The Wendy's Company ("Wendy's") has
won dismissal of the consumer class action lawsuit filed against it in the wake
of its widely reported data breach. Judge Paul G. Byron of the Middle District
of Florida found that plaintiff Jonathan Torres had failed to plead a
cognizable injury-in-fact and therefore lacked standing to pursue his case.
Judge Byron dismissed the case without prejudice and allowed plaintiff to amend
his complaint. See Order, Torres v. The Wendy's Company, No. 6:16-cv-00210
(M.D. Fla. Jul. 15, 2016) (ECF 70) ("Order").
Torres was the only named plaintiff in the original complaint. He alleged that
his debit card number was stolen during the data breach at Wendy's. According
to Mr. Torres, he used his debit card to buy food at a Wendy's restaurant in
Orlando. Shortly thereafter, his debit card number was used to make purchases
at Sports Authority and Best Buy in an aggregate amount of approximately $600.
Mr. Torres informed his credit union that these charges were unauthorized.
Torres did not plead any out-of-pocket loss from these unauthorized charges,
presumably because he was reimbursed by his credit union. Instead, Mr. Torres
alleged that the theft of his information placed him at an "imminent,
immediate, and continuing risk of harm from identity theft and identity
fraud." Order at 2-3 (citing Compl. ¶ 41). Mr. Torres further claimed that
this required him to "take the time and effort to mitigate the actual and
potential impact" of the data breach on his life, including having to
alert credit monitoring agencies and financial institutions, modify financial
accounts, and monitor credit reports and accounts for unauthorized activity.
Byron began his analysis of the standing issue by noting that a legally
cognizable injury-infact must be "certainly impending." Order at 4
(quoting Clapper v. Amnesty Int'l USA, 133 S. Ct. 1138, 1147 (2013)). The
threat of future harm cannot be speculative, and allegations of possible future
injury are not sufficient. Id. Thus, the question facing the court was
"when, exactly, the loss or theft of an individual's data becomes a
concrete injury for purposes of establishing standing." Order at 4.
court first turned to plaintiff's allegations regarding the two unauthorized
charges. Noting that the Eleventh Circuit had found standing in a case where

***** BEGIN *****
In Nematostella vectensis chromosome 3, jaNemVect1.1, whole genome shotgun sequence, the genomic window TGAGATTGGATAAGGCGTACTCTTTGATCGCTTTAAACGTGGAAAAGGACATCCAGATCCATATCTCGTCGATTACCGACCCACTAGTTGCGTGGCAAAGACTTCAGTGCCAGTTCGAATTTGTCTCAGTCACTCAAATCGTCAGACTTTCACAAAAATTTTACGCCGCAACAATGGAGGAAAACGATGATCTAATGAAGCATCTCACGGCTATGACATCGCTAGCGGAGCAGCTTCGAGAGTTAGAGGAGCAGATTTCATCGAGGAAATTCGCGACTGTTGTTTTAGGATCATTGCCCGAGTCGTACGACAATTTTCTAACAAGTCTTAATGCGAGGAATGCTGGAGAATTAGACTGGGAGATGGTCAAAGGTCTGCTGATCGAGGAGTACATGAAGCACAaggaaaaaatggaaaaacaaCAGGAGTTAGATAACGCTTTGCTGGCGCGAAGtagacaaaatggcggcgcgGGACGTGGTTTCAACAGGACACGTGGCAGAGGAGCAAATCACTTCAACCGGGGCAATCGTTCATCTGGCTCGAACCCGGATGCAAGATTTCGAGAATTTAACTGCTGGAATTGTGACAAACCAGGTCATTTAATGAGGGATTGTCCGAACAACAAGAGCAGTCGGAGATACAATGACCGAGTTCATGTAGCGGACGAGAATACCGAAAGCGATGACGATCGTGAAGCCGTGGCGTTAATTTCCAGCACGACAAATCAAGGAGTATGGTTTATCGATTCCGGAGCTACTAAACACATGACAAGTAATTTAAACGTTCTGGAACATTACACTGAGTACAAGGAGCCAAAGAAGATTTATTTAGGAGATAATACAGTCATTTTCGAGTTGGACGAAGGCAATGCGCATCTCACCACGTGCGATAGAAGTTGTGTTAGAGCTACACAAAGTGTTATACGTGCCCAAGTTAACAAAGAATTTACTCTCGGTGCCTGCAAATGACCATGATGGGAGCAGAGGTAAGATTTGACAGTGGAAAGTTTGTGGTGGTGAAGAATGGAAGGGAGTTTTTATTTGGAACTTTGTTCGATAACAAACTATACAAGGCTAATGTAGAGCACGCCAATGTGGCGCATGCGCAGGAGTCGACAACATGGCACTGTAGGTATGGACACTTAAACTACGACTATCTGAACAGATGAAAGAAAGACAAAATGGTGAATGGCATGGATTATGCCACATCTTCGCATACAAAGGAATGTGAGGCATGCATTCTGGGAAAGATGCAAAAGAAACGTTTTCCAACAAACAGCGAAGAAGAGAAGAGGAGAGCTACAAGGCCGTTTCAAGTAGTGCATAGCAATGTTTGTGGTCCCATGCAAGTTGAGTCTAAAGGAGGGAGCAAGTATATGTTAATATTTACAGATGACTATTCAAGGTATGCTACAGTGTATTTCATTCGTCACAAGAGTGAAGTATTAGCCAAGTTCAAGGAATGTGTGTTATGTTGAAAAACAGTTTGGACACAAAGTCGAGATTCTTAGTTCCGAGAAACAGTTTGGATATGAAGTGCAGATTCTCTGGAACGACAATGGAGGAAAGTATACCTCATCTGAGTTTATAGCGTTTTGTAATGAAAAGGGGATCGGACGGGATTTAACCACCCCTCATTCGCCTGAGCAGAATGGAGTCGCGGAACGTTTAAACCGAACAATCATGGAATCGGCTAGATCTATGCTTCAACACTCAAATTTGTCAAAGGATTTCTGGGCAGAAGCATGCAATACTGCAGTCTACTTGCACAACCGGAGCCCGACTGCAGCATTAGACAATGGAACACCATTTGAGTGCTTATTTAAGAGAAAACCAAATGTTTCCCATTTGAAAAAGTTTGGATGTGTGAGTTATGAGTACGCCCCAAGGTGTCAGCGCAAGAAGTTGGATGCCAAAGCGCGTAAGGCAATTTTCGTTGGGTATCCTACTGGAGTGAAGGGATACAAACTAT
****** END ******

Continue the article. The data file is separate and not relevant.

the plaintiff alleged actual identity theft and monetary loss, Judge Byron
considered whether the two fraudulent charges constituted actual identity
theft. While he suggested that they did not, he found that even if they did,
Mr. Torres had "not alleged any monetary harm stemming from the two
fraudulent charges." Order at 6. Accordingly, Judge Byron found that, with
respect to these charges, plaintiff had not pled injury-in-fact sufficient to
Byron next turned to plaintiff's allegation that he faced an imminent threat of
future harm. He noted that, since Clapper, the majority of courts have found
that the risk of future harm is insufficient to confer standing absent
allegations that the harm is "certainly impending." Order at 7. While
Mr. Torres alleged that he was at risk of future identity theft and fraud, the
court found that risk to be too speculative to establish standing. Id. at 9. In
so finding, the court distinguished Remijas v. Neiman Marcus Group LLC, 794
F.3d 688, 694 (7th Cir. 2015). Remijas involved fraudulent charges to more
9,200 customer credit cards. In contrast, only Mr. Torres was alleged to have
been affected by the Wendy's breach, and he had not pointed to any further
fraudulent charges since the initial two charges to his debit card account. Id.
Judge Byron found that plaintiff's costs to mitigate the effects of the data
beach and obtain money from his account did not confer standing. The court
noted that "plaintiffs cannot manufacture standing merely by inflicting
harm on themselves based on their fears of hypothetical future harm that is